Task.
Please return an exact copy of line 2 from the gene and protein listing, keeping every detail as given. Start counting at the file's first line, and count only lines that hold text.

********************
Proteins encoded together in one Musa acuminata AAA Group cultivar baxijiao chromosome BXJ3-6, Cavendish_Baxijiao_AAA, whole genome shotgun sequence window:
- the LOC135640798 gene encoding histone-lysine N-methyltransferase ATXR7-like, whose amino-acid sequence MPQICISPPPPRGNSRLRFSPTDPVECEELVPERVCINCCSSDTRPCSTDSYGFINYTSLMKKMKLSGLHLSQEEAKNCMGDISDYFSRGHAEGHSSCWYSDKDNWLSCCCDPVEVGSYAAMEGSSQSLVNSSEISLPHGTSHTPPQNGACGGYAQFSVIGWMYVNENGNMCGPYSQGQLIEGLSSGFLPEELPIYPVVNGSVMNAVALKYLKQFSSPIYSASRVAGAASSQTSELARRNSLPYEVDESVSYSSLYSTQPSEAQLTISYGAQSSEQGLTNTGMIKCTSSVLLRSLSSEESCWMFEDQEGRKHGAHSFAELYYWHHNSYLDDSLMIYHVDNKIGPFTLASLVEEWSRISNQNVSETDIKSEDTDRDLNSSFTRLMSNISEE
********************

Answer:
- the LOC135640798 gene encoding histone-lysine N-methyltransferase ATXR7-like, whose amino-acid sequence MPQICISPPPPRGNSRLRFSPTDPVECEELVPERVCINCCSSDTRPCSTDSYGFINYTSLMKKMKLSGLHLSQEEAKNCMGDISDYFSRGHAEGHSSCWYSDKDNWLSCCCDPVEVGSYAAMEGSSQSLVNSSEISLPHGTSHTPPQNGACGGYAQFSVIGWMYVNENGNMCGPYSQGQLIEGLSSGFLPEELPIYPVVNGSVMNAVALKYLKQFSSPIYSASRVAGAASSQTSELARRNSLPYEVDESVSYSSLYSTQPSEAQLTISYGAQSSEQGLTNTGMIKCTSSVLLRSLSSEESCWMFEDQEGRKHGAHSFAELYYWHHNSYLDDSLMIYHVDNKIGPFTLASLVEEWSRISNQNVSETDIKSEDTDRDLNSSFTRLMSNISEE